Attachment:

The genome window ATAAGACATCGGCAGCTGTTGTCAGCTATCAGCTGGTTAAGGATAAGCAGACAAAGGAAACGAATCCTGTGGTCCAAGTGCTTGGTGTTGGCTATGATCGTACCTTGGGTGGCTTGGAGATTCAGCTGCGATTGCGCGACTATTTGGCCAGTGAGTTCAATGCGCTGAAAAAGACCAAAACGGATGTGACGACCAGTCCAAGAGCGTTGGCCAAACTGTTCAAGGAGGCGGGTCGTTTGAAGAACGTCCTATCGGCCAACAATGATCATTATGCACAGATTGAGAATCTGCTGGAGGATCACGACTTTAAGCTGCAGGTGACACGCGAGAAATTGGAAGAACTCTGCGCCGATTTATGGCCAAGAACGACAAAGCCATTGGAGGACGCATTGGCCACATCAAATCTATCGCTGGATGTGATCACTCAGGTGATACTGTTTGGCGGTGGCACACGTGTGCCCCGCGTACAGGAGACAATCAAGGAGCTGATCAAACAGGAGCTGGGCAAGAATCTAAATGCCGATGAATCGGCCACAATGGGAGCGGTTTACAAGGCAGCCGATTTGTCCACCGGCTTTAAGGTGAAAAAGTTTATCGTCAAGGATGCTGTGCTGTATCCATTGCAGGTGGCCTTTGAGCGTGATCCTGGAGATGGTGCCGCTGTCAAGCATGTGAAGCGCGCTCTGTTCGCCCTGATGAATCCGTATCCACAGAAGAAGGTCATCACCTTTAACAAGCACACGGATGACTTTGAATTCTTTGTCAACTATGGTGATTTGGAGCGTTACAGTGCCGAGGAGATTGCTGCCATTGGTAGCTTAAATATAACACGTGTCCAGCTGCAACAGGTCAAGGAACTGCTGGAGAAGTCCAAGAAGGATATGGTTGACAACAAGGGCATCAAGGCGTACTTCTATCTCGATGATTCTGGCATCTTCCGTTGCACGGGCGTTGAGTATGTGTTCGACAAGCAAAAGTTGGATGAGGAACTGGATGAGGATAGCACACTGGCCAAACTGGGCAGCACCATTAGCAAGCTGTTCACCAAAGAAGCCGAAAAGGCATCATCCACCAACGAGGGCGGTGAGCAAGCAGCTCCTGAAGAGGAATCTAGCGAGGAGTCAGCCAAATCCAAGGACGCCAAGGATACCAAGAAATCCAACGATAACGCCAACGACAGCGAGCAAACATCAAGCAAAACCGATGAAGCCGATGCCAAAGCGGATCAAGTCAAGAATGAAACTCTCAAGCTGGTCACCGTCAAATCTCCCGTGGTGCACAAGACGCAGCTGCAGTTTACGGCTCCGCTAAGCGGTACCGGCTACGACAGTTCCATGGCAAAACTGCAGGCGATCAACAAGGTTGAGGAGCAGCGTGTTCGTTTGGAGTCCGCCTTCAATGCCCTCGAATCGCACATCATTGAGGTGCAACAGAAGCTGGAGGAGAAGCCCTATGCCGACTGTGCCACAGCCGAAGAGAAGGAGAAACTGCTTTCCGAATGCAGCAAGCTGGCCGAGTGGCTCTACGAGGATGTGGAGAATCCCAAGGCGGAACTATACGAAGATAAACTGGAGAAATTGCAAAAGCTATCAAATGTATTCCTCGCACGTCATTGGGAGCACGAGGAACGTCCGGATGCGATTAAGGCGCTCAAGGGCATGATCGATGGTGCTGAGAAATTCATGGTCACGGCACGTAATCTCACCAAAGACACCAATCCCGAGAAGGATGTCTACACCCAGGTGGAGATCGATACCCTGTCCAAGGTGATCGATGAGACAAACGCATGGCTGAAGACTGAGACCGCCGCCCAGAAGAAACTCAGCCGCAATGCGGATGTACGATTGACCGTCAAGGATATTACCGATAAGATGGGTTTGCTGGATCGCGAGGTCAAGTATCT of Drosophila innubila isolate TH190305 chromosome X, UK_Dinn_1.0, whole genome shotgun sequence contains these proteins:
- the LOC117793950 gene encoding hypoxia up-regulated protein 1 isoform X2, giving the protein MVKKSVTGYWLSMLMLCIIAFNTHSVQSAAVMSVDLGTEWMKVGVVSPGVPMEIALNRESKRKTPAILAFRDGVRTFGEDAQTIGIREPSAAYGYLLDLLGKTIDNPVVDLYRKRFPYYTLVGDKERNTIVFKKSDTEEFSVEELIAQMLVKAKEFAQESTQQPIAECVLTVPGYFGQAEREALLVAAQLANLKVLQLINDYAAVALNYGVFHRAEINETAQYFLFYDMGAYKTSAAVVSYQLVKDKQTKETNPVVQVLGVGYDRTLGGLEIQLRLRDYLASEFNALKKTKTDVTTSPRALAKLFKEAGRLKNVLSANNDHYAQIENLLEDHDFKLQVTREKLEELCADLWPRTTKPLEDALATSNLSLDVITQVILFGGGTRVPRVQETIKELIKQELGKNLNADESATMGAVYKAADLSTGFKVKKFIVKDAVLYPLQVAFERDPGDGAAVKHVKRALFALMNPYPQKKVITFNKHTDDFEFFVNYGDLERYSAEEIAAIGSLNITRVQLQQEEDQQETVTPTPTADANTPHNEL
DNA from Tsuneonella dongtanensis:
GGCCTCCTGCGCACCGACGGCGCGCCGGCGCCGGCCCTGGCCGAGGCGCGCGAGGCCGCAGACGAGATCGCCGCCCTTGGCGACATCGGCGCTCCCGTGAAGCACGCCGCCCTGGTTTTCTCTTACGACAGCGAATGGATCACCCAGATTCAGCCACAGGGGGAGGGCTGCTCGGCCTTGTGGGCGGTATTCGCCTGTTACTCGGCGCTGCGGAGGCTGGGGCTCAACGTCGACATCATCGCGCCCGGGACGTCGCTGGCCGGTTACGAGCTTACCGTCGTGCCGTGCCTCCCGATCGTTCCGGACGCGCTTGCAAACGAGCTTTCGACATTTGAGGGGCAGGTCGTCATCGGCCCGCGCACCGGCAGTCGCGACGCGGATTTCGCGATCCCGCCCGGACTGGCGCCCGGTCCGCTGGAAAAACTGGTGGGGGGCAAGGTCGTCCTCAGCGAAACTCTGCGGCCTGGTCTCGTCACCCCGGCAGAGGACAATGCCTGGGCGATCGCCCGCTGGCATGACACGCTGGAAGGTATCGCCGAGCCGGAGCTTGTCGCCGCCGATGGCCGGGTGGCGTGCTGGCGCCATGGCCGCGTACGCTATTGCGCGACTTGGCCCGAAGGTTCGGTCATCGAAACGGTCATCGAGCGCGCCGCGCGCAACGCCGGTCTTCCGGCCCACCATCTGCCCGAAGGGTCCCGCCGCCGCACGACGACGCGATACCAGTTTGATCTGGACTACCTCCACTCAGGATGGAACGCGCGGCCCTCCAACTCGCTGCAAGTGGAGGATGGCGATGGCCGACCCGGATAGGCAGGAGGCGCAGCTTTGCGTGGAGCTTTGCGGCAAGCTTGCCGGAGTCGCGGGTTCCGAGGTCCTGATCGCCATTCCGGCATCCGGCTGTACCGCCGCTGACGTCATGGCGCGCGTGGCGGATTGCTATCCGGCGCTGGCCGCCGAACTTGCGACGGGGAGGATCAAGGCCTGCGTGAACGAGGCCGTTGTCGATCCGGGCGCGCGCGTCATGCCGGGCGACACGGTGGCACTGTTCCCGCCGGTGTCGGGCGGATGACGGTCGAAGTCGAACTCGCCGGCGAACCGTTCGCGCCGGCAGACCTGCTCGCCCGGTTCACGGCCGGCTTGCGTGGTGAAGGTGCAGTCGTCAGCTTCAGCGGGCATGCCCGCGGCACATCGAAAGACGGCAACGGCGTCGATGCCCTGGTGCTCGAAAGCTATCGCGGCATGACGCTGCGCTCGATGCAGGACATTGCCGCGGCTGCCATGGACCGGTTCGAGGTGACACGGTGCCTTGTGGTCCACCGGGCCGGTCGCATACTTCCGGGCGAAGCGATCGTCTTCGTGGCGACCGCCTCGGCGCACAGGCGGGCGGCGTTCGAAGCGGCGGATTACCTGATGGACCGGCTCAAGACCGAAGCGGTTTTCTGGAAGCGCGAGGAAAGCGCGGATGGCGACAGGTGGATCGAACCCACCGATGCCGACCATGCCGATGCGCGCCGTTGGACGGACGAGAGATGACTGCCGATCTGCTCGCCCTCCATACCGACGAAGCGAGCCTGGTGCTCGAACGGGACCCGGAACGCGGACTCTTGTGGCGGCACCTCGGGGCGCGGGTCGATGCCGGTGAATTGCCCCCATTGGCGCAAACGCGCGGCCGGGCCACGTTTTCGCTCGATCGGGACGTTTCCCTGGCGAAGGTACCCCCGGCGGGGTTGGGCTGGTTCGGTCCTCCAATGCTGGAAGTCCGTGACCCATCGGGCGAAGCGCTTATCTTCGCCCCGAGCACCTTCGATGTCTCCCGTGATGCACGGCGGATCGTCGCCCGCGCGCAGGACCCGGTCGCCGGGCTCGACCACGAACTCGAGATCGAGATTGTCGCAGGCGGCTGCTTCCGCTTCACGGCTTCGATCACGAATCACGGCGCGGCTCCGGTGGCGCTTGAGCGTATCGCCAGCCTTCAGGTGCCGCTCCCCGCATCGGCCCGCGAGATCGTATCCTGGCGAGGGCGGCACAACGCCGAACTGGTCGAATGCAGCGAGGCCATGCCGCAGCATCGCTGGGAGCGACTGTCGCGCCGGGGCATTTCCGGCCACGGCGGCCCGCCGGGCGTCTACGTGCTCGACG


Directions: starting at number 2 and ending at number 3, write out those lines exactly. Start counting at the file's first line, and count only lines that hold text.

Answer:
- the LOC117793950 gene encoding hypoxia up-regulated protein 1 isoform X2, giving the protein MVKKSVTGYWLSMLMLCIIAFNTHSVQSAAVMSVDLGTEWMKVGVVSPGVPMEIALNRESKRKTPAILAFRDGVRTFGEDAQTIGIREPSAAYGYLLDLLGKTIDNPVVDLYRKRFPYYTLVGDKERNTIVFKKSDTEEFSVEELIAQMLVKAKEFAQESTQQPIAECVLTVPGYFGQAEREALLVAAQLANLKVLQLINDYAAVALNYGVFHRAEINETAQYFLFYDMGAYKTSAAVVSYQLVKDKQTKETNPVVQVLGVGYDRTLGGLEIQLRLRDYLASEFNALKKTKTDVTTSPRALAKLFKEAGRLKNVLSANNDHYAQIENLLEDHDFKLQVTREKLEELCADLWPRTTKPLEDALATSNLSLDVITQVILFGGGTRVPRVQETIKELIKQELGKNLNADESATMGAVYKAADLSTGFKVKKFIVKDAVLYPLQVAFERDPGDGAAVKHVKRALFALMNPYPQKKVITFNKHTDDFEFFVNYGDLERYSAEEIAAIGSLNITRVQLQQEEDQQETVTPTPTADANTPHNEL
DNA from Tsuneonella dongtanensis: